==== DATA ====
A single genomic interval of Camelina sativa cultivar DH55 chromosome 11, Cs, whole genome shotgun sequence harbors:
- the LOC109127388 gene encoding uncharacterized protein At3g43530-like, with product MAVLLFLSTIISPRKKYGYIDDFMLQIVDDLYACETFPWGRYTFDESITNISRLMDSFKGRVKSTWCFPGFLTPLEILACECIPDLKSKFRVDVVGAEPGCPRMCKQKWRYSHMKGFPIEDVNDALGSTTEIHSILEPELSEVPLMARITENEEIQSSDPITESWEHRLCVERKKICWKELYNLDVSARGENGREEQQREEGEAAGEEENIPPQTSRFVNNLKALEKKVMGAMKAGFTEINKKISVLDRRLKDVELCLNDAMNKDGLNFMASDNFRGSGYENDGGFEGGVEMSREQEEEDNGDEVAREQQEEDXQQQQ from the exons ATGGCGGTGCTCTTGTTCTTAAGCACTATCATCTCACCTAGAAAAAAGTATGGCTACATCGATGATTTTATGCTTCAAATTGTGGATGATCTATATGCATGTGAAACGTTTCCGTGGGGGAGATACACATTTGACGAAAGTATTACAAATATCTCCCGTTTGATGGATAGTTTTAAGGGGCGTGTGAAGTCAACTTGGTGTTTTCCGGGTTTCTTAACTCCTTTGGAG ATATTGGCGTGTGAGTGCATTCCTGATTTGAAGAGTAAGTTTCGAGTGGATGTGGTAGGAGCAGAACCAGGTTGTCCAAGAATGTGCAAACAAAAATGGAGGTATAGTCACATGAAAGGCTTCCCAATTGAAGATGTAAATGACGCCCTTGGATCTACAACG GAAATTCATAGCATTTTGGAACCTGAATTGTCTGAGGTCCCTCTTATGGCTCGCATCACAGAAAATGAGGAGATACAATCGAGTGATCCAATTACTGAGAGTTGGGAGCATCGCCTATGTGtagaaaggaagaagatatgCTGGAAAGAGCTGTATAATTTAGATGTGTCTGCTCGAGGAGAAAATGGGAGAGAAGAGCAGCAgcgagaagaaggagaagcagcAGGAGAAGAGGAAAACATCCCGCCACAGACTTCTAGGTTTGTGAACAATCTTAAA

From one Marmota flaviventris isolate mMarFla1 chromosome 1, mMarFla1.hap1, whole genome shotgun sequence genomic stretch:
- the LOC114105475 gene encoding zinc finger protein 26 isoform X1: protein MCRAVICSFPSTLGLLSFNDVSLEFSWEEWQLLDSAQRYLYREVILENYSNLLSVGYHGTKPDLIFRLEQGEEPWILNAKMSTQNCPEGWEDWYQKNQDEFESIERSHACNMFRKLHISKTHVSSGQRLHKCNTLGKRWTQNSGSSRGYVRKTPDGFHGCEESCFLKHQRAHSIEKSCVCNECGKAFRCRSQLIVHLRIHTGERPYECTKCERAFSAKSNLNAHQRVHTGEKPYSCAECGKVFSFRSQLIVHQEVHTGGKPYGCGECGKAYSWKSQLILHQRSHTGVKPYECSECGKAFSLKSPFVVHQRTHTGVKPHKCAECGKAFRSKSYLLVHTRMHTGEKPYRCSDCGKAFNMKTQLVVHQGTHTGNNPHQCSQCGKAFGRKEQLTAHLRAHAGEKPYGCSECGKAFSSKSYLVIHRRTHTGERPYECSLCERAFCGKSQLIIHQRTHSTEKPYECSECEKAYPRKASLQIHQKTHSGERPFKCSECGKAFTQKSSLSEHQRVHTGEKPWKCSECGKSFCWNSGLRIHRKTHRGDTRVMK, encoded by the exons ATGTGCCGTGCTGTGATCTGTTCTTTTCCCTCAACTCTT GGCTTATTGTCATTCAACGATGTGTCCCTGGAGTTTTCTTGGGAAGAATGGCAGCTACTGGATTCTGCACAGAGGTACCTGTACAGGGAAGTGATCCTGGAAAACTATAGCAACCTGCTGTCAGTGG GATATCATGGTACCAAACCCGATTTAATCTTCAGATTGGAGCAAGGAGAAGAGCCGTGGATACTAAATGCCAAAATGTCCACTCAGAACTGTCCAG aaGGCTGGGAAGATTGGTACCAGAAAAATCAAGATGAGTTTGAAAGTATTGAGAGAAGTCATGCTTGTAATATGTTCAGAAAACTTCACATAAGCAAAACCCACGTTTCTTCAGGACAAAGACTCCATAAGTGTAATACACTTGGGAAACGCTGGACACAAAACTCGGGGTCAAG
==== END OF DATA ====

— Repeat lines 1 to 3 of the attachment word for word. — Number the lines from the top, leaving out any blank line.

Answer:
A single genomic interval of Camelina sativa cultivar DH55 chromosome 11, Cs, whole genome shotgun sequence harbors:
- the LOC109127388 gene encoding uncharacterized protein At3g43530-like, with product MAVLLFLSTIISPRKKYGYIDDFMLQIVDDLYACETFPWGRYTFDESITNISRLMDSFKGRVKSTWCFPGFLTPLEILACECIPDLKSKFRVDVVGAEPGCPRMCKQKWRYSHMKGFPIEDVNDALGSTTEIHSILEPELSEVPLMARITENEEIQSSDPITESWEHRLCVERKKICWKELYNLDVSARGENGREEQQREEGEAAGEEENIPPQTSRFVNNLKALEKKVMGAMKAGFTEINKKISVLDRRLKDVELCLNDAMNKDGLNFMASDNFRGSGYENDGGFEGGVEMSREQEEEDNGDEVAREQQEEDXQQQQ from the exons ATGGCGGTGCTCTTGTTCTTAAGCACTATCATCTCACCTAGAAAAAAGTATGGCTACATCGATGATTTTATGCTTCAAATTGTGGATGATCTATATGCATGTGAAACGTTTCCGTGGGGGAGATACACATTTGACGAAAGTATTACAAATATCTCCCGTTTGATGGATAGTTTTAAGGGGCGTGTGAAGTCAACTTGGTGTTTTCCGGGTTTCTTAACTCCTTTGGAG ATATTGGCGTGTGAGTGCATTCCTGATTTGAAGAGTAAGTTTCGAGTGGATGTGGTAGGAGCAGAACCAGGTTGTCCAAGAATGTGCAAACAAAAATGGAGGTATAGTCACATGAAAGGCTTCCCAATTGAAGATGTAAATGACGCCCTTGGATCTACAACG GAAATTCATAGCATTTTGGAACCTGAATTGTCTGAGGTCCCTCTTATGGCTCGCATCACAGAAAATGAGGAGATACAATCGAGTGATCCAATTACTGAGAGTTGGGAGCATCGCCTATGTGtagaaaggaagaagatatgCTGGAAAGAGCTGTATAATTTAGATGTGTCTGCTCGAGGAGAAAATGGGAGAGAAGAGCAGCAgcgagaagaaggagaagcagcAGGAGAAGAGGAAAACATCCCGCCACAGACTTCTAGGTTTGTGAACAATCTTAAA

From one Marmota flaviventris isolate mMarFla1 chromosome 1, mMarFla1.hap1, whole genome shotgun sequence genomic stretch: